My opinion is based on information that comes from the Census Bureau. The wage gap is another of those things where I don’t think it’s as simple as saying well, women make 70 cents on the dollar. When you look at the information, the Census Bureau doesn’t account for hours worked, it doesn’t account for experience, it doesn’t account for skills, and it doesn’t account for education. All it says is full-time [workers].
The information I’ve read says there is no wage gap for individuals 21-35, male or female, who live alone. For college-educated men and women ages 40-64 who have never been married, women actually make $7,000 more a year than men.
I don’t think it’s as simple a thing as “there’s a wage gap in Wyoming and how do we address it?” It doesn’t really dig into the numbers and it doesn’t account for equating apples to apples. If you take a male who works 40 hours a week in an industry and a female who works 40 hours a week in that same industry, then I think the wages are going to be comparable.
Should Wyoming increase the state’s minimum wage from $5.15 to the federal $7.25 per hour or a higher level? If so, what amount should it be increased to? Do you favor any increase in the minimum tipped wage, which is now $2.13 per hour?
As a general principle I think that the free market should determine those things. For me it’s almost like an artificial inflation on goods. The cost of an employee comes from somewhere, it doesn’t come from nowhere, so it’s going to be spread across the artificial inflation. I don’t want to leave people in poverty, I don’t want to see people struggling to make a living. I want to see people raise their earning potential and have the ability to make money. I don’t want to see people on entitlement programs. To make a livable wage they have to be able to learn a skill that utilizes something in the work force and rises above the level of poverty so they’re not stuck on food stamps or SNAP or being on Medicaid, those type of things.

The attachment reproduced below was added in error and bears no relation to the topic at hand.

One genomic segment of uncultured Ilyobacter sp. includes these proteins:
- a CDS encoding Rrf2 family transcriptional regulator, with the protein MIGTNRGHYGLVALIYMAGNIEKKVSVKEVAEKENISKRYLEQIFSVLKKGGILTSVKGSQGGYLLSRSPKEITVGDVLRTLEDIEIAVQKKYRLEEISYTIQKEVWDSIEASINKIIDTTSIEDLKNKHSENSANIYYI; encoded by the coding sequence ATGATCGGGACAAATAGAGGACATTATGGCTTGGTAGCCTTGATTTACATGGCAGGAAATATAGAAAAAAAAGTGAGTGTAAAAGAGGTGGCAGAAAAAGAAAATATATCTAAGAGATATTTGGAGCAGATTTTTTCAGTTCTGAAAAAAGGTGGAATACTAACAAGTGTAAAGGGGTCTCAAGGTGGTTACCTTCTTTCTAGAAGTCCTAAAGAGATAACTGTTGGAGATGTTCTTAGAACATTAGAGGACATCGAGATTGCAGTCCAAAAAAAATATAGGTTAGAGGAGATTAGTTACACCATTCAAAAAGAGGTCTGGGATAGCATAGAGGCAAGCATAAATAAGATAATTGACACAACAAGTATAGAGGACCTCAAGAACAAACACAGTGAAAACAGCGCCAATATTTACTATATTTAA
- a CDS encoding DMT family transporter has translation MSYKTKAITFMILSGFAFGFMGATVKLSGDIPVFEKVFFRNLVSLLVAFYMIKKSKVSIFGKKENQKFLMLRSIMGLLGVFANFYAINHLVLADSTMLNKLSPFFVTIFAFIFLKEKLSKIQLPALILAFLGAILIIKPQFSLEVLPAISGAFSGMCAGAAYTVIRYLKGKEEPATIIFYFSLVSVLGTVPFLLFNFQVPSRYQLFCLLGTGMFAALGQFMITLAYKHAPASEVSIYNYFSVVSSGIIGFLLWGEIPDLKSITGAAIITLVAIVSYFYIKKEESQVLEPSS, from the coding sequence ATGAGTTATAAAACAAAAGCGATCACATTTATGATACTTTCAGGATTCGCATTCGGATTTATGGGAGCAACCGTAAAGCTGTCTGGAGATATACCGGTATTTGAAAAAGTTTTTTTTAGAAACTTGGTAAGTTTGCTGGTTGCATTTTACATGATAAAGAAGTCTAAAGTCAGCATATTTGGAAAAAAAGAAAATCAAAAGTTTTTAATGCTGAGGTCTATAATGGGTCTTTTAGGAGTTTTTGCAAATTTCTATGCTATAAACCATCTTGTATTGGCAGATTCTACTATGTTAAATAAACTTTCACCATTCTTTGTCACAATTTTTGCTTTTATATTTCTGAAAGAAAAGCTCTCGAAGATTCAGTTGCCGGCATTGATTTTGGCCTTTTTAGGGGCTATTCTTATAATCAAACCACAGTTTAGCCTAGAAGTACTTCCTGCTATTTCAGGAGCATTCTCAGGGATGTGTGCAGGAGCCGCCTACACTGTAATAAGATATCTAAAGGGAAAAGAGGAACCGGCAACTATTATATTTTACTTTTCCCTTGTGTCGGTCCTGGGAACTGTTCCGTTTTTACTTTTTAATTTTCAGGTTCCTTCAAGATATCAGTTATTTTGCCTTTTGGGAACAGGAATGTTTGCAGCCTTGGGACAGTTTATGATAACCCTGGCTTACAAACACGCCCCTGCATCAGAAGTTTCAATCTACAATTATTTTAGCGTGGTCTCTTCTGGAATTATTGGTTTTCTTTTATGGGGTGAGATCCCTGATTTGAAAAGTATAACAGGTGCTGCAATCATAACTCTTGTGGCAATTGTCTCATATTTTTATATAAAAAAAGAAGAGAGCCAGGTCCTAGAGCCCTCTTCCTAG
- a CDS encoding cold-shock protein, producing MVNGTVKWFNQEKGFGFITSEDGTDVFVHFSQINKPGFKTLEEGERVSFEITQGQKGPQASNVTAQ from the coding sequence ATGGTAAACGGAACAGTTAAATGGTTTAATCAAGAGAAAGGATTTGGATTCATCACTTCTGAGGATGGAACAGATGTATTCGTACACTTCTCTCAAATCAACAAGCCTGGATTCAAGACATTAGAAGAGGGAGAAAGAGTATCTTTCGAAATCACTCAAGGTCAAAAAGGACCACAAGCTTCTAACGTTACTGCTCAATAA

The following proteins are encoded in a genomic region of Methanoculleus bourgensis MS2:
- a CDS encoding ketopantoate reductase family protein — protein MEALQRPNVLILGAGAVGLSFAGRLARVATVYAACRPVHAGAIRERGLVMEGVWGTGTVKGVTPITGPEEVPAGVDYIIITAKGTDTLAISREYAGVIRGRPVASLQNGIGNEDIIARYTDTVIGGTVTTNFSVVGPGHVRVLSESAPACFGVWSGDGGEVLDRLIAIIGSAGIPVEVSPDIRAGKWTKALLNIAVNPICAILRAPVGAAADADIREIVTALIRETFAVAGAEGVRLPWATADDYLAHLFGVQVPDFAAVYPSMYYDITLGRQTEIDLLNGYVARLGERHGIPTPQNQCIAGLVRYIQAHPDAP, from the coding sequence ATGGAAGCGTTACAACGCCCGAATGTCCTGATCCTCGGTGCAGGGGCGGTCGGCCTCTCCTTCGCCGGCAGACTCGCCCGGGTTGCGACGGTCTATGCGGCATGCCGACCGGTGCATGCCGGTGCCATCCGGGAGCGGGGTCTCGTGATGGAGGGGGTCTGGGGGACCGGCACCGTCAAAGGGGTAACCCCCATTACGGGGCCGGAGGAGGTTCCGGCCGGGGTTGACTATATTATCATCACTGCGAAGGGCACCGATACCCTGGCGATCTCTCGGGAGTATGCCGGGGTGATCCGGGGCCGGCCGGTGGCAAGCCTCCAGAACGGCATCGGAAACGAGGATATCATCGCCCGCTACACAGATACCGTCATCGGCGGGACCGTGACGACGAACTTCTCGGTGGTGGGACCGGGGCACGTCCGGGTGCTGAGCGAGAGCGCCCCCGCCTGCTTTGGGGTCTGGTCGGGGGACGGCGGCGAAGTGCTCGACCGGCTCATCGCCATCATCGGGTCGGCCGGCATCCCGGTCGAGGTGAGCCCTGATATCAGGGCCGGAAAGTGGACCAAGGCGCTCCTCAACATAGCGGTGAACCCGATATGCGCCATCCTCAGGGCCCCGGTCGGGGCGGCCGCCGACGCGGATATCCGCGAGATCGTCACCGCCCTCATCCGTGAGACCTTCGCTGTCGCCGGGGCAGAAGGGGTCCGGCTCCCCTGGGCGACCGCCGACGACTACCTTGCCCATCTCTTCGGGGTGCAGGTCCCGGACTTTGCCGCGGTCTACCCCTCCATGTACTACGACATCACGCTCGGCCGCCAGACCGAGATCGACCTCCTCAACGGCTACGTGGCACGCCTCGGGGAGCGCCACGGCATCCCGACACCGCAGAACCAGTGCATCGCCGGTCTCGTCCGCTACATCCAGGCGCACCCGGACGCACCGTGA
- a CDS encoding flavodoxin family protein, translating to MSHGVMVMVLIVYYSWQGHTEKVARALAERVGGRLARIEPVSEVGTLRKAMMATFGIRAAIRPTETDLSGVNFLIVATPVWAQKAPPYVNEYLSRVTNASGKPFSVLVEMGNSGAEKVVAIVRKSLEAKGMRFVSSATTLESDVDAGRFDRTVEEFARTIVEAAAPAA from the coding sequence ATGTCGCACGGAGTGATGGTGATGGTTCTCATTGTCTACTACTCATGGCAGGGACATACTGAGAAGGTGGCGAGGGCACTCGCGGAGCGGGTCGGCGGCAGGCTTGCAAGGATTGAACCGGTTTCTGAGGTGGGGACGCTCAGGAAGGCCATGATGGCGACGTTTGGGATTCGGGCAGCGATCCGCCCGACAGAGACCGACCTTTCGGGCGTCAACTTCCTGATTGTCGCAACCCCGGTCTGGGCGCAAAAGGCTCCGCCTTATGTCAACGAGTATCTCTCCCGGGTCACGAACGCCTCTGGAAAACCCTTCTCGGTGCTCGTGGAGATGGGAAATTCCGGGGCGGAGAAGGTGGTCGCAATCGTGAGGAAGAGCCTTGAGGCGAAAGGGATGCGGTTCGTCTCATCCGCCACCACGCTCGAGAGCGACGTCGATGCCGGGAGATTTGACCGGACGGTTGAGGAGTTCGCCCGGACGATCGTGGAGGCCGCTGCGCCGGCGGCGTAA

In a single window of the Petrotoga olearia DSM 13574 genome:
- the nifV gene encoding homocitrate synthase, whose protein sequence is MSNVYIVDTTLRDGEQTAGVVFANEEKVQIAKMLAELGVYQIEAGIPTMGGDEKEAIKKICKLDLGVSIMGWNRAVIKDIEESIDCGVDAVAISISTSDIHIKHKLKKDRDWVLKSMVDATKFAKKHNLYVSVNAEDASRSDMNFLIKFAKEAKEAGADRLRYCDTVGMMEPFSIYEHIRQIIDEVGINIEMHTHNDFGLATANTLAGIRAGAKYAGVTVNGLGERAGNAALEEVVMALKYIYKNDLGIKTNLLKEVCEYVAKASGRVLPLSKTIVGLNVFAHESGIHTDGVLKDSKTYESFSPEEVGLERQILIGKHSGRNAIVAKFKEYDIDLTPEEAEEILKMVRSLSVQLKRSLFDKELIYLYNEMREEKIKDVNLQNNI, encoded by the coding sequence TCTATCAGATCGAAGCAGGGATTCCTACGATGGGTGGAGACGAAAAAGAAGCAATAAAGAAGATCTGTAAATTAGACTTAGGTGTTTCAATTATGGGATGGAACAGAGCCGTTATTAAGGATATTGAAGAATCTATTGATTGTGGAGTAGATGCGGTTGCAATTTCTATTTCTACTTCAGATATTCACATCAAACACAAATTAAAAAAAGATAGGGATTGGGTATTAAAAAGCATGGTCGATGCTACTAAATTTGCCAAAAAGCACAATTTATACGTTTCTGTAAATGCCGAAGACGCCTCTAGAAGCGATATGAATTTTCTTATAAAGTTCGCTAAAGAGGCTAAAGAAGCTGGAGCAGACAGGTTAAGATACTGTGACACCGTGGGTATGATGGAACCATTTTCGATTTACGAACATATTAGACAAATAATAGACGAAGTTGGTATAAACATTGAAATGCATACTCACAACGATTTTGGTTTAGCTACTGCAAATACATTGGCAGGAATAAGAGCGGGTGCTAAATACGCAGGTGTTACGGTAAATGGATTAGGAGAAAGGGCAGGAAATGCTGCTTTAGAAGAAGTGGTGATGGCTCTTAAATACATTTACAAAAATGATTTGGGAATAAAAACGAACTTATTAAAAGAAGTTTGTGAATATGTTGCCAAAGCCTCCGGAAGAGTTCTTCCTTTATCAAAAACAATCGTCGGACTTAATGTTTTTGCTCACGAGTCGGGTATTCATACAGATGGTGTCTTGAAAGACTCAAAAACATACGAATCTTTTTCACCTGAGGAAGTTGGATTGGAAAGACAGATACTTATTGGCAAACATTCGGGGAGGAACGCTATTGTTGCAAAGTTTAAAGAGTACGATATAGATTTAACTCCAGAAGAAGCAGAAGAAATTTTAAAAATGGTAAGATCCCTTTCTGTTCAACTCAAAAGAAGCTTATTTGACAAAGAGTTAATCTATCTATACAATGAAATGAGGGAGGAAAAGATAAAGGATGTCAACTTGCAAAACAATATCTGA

Do you think the laws now on the books cover everything the state should do to protect victims of domestic violence? If not, what other laws should Wyoming consider?
I think we’ve made strides. I think that Sen. [John] Hastert has done a number of things. The bill that we had last year that came through Judiciary, a protection order bill, so victims of domestic violence will be able to obtain a protection order. I don’t necessarily know of gaps in the law where individuals are falling through.
What priorities do you have in this budget session? What are the bills you would most like to see passed by the Legislature this year?
One of the things I’ve talked to some legislators about is I’d like to see some kind of financial education and accountability in our education curriculum. Whether it’s a math class or a social studies class, it’s creating a financial education in our K-12 system where people are learning about compound interest and people are learning how to balance a checkbook and the difference between gross pay and net pay and tax rates. I’m going to try to get it as an interim topic for education in the next session. I don’t think I can drum up enough support for it [now] because our major priorities are going to be spending and are we going to expand Medicaid and are we going to give the University of Wyoming money when we’re cutting K-12. I think that’s going to be a heated discussion and it will play a huge part in what we do.